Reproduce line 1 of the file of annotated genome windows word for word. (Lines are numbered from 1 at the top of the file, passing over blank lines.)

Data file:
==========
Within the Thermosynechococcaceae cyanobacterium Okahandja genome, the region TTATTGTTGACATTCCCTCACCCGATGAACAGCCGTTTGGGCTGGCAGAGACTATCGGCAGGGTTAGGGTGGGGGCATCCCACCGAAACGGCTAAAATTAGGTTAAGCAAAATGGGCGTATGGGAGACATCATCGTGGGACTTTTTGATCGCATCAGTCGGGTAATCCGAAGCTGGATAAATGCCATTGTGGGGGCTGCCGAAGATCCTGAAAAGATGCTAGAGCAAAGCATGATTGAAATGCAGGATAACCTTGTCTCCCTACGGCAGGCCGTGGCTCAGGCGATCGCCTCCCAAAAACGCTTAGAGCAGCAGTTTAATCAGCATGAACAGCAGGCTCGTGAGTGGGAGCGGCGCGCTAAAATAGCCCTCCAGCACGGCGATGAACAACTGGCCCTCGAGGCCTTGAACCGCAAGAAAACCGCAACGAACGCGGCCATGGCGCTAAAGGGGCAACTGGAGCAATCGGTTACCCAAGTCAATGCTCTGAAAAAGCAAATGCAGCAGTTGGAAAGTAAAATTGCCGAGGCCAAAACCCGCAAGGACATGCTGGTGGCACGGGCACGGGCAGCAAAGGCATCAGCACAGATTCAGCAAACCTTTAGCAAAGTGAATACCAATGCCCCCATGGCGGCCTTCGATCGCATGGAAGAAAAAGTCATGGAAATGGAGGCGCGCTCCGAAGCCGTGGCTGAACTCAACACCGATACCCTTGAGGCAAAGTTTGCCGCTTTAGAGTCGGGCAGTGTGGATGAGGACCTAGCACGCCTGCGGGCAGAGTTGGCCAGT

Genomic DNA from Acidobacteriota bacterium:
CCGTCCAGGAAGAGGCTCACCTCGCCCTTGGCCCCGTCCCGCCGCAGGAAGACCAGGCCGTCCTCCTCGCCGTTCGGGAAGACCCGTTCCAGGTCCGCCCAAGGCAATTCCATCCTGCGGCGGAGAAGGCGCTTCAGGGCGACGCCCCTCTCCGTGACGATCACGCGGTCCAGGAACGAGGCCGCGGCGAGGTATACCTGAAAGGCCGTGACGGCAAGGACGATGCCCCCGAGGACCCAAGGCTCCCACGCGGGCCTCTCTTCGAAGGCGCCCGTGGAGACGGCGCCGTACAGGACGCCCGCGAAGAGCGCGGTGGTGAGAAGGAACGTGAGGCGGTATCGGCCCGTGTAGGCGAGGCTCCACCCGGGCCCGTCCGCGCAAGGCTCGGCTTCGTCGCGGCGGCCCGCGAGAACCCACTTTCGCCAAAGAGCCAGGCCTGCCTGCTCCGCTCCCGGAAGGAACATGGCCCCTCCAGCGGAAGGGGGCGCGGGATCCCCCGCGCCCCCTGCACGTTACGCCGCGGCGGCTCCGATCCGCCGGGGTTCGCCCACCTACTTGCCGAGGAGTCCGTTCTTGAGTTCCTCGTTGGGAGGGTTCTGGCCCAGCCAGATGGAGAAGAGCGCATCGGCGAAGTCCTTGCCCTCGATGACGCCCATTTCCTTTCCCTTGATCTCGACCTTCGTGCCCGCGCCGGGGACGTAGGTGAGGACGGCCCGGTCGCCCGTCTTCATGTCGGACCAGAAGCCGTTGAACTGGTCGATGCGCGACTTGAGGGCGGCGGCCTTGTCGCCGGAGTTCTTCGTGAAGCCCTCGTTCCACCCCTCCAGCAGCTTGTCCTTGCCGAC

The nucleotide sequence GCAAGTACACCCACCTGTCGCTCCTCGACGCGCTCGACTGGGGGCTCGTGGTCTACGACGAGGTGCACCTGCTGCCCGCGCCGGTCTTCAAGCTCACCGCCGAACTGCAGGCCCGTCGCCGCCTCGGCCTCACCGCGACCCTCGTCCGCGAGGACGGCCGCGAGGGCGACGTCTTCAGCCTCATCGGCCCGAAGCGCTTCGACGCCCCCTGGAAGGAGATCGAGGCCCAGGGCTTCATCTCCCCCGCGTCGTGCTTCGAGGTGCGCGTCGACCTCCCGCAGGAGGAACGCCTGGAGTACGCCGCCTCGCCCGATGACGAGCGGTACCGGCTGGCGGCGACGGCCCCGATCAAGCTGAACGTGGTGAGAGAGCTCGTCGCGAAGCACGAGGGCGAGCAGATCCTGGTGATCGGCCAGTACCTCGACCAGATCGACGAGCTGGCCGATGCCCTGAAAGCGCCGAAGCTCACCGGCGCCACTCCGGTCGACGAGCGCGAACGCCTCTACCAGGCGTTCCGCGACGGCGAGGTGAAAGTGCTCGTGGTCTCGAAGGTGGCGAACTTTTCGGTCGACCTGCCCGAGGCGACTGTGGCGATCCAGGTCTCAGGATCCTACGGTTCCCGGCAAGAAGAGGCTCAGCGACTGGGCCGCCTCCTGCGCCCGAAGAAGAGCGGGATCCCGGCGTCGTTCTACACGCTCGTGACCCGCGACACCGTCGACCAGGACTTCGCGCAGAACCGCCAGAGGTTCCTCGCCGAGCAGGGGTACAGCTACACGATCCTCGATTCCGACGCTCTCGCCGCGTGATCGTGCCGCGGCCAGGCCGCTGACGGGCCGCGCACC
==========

Within the Thermosynechococcaceae cyanobacterium Okahandja genome, the region TTATTGTTGACATTCCCTCACCCGATGAACAGCCGTTTGGGCTGGCAGAGACTATCGGCAGGGTTAGGGTGGGGGCATCCCACCGAAACGGCTAAAATTAGGTTAAGCAAAATGGGCGTATGGGAGACATCATCGTGGGACTTTTTGATCGCATCAGTCGGGTAATCCGAAGCTGGATAAATGCCATTGTGGGGGCTGCCGAAGATCCTGAAAAGATGCTAGAGCAAAGCATGATTGAAATGCAGGATAACCTTGTCTCCCTACGGCAGGCCGTGGCTCAGGCGATCGCCTCCCAAAAACGCTTAGAGCAGCAGTTTAATCAGCATGAACAGCAGGCTCGTGAGTGGGAGCGGCGCGCTAAAATAGCCCTCCAGCACGGCGATGAACAACTGGCCCTCGAGGCCTTGAACCGCAAGAAAACCGCAACGAACGCGGCCATGGCGCTAAAGGGGCAACTGGAGCAATCGGTTACCCAAGTCAATGCTCTGAAAAAGCAAATGCAGCAGTTGGAAAGTAAAATTGCCGAGGCCAAAACCCGCAAGGACATGCTGGTGGCACGGGCACGGGCAGCAAAGGCATCAGCACAGATTCAGCAAACCTTTAGCAAAGTGAATACCAATGCCCCCATGGCGGCCTTCGATCGCATGGAAGAAAAAGTCATGGAAATGGAGGCGCGCTCCGAAGCCGTGGCTGAACTCAACACCGATACCCTTGAGGCAAAGTTTGCCGCTTTAGAGTCGGGCAGTGTGGATGAGGACCTAGCACGCCTGCGGGCAGAGTTGGCCAGT